On Martin Luther King Jr. Day this year, the Atlantic decided to recirculate King’s famous “Letter From Birmingham Jail,” which the magazine had run in its August 1963 issue and republished, in print and online, in 2018. Several hours later, the publication’s staff noticed that Google’s Ad Exchange platform, which serves many of the ads on the Atlantic’s website, had “demonetized” the page containing the letter under its “dangerous or derogatory content” policy. In other words: As part of its efforts to protect advertisers from offensive internet content with which they would not want their products to be associated, Ad Exchange had locked out one of the most important texts of the civil rights movement.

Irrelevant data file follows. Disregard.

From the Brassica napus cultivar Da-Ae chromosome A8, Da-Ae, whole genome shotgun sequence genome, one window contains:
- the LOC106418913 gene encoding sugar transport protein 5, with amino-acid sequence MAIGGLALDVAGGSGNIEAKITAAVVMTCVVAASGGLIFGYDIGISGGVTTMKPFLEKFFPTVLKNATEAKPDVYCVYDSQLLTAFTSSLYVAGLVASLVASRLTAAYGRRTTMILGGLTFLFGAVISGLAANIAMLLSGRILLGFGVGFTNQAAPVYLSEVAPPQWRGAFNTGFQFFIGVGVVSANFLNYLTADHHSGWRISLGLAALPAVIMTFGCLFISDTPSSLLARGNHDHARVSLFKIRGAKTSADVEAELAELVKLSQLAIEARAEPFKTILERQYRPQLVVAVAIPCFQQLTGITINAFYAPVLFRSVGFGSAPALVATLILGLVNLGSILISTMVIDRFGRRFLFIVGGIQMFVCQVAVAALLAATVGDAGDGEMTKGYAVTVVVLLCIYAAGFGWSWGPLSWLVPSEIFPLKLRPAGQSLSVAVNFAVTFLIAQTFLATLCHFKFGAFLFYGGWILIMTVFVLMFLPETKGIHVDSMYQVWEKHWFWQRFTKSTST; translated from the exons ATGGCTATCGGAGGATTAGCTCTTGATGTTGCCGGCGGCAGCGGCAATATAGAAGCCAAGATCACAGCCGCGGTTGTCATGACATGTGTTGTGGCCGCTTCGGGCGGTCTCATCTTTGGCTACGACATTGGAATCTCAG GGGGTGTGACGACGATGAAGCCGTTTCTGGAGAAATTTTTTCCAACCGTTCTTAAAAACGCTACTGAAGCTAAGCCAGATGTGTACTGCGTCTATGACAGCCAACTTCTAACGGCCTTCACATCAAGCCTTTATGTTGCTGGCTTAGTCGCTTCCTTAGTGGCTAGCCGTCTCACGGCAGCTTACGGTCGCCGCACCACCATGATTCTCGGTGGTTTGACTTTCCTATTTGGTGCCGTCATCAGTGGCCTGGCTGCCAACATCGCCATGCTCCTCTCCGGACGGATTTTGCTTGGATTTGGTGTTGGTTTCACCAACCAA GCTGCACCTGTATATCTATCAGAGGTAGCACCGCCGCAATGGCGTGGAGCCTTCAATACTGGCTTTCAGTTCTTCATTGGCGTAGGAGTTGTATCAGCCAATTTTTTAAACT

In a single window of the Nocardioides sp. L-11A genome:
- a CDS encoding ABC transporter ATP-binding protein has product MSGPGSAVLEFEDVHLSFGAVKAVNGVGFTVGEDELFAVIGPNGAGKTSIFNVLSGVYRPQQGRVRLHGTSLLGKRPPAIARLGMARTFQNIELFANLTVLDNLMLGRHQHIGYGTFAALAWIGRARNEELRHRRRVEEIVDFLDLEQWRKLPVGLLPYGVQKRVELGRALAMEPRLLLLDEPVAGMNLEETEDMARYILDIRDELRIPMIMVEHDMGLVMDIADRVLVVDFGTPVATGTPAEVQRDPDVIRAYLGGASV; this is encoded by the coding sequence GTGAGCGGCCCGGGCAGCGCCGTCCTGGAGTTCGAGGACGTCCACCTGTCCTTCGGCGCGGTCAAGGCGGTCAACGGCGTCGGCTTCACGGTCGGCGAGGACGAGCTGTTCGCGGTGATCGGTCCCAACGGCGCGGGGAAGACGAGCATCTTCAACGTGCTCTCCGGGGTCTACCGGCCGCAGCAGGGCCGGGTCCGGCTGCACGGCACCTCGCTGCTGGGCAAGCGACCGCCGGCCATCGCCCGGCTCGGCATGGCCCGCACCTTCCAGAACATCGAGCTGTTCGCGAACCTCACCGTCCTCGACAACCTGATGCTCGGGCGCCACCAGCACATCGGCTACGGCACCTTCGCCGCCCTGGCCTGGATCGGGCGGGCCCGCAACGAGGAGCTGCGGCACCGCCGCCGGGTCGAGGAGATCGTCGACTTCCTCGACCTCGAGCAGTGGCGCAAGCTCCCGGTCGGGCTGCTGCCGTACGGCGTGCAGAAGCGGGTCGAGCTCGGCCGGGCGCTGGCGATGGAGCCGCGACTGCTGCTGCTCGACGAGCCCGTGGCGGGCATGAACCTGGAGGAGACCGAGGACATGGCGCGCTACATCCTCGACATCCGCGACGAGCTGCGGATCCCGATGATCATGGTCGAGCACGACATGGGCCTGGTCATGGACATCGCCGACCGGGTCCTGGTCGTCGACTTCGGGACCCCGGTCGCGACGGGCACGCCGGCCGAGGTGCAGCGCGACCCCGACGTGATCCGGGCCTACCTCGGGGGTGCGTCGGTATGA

Google controls more than 30 percent of the digital ads market. A big chunk of that business happens through Ad Exchange, a marketplace for buying and selling advertising space across the web. According to its publisher policies, Google does not monetize, or allow advertising on, “dangerous or derogatory content” that disparages people on the basis of a characteristic that is associated with systemic discrimination—race, gender, sexual orientation, disability, etc. As the policy outlines, this might look like “promoting hate groups” or “encouraging others to believe that a person or group is inhuman.” Because of the scale of Google’s ad-serving business, however, it can’t enforce this policy on the front lines by hand, so instead the company uses an algorithm that, in part, scans for offensive keywords in articles. But the system doesn’t always take context into consideration. Several mainstream publishers, including Slate, have had articles demonetized under this policy when covering race and LGBTQ issues.